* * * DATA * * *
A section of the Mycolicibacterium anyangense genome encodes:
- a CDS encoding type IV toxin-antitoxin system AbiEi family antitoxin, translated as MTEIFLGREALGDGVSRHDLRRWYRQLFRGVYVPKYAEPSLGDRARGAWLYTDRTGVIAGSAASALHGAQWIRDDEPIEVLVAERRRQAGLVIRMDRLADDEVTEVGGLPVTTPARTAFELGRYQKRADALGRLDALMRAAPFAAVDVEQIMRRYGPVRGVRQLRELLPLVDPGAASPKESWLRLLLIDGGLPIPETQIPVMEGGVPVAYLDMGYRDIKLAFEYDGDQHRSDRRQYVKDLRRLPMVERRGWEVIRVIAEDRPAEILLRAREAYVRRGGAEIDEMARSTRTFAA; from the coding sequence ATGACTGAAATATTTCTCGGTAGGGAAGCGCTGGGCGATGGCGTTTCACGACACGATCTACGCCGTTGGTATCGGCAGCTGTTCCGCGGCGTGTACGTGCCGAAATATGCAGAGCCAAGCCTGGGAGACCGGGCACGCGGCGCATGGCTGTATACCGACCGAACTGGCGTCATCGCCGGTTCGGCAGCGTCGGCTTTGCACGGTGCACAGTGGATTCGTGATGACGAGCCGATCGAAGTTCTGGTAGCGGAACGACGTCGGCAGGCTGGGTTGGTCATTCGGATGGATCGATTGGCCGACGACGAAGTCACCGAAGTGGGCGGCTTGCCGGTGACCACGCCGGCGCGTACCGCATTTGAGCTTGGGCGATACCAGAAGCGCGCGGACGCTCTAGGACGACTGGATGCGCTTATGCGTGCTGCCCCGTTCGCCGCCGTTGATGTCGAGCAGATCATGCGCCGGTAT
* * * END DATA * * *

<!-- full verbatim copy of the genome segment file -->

A section of the Mycolicibacterium anyangense genome encodes:
- a CDS encoding type IV toxin-antitoxin system AbiEi family antitoxin, translated as MTEIFLGREALGDGVSRHDLRRWYRQLFRGVYVPKYAEPSLGDRARGAWLYTDRTGVIAGSAASALHGAQWIRDDEPIEVLVAERRRQAGLVIRMDRLADDEVTEVGGLPVTTPARTAFELGRYQKRADALGRLDALMRAAPFAAVDVEQIMRRYGPVRGVRQLRELLPLVDPGAASPKESWLRLLLIDGGLPIPETQIPVMEGGVPVAYLDMGYRDIKLAFEYDGDQHRSDRRQYVKDLRRLPMVERRGWEVIRVIAEDRPAEILLRAREAYVRRGGAEIDEMARSTRTFAA; from the coding sequence ATGACTGAAATATTTCTCGGTAGGGAAGCGCTGGGCGATGGCGTTTCACGACACGATCTACGCCGTTGGTATCGGCAGCTGTTCCGCGGCGTGTACGTGCCGAAATATGCAGAGCCAAGCCTGGGAGACCGGGCACGCGGCGCATGGCTGTATACCGACCGAACTGGCGTCATCGCCGGTTCGGCAGCGTCGGCTTTGCACGGTGCACAGTGGATTCGTGATGACGAGCCGATCGAAGTTCTGGTAGCGGAACGACGTCGGCAGGCTGGGTTGGTCATTCGGATGGATCGATTGGCCGACGACGAAGTCACCGAAGTGGGCGGCTTGCCGGTGACCACGCCGGCGCGTACCGCATTTGAGCTTGGGCGATACCAGAAGCGCGCGGACGCTCTAGGACGACTGGATGCGCTTATGCGTGCTGCCCCGTTCGCCGCCGTTGATGTCGAGCAGATCATGCGCCGGTAT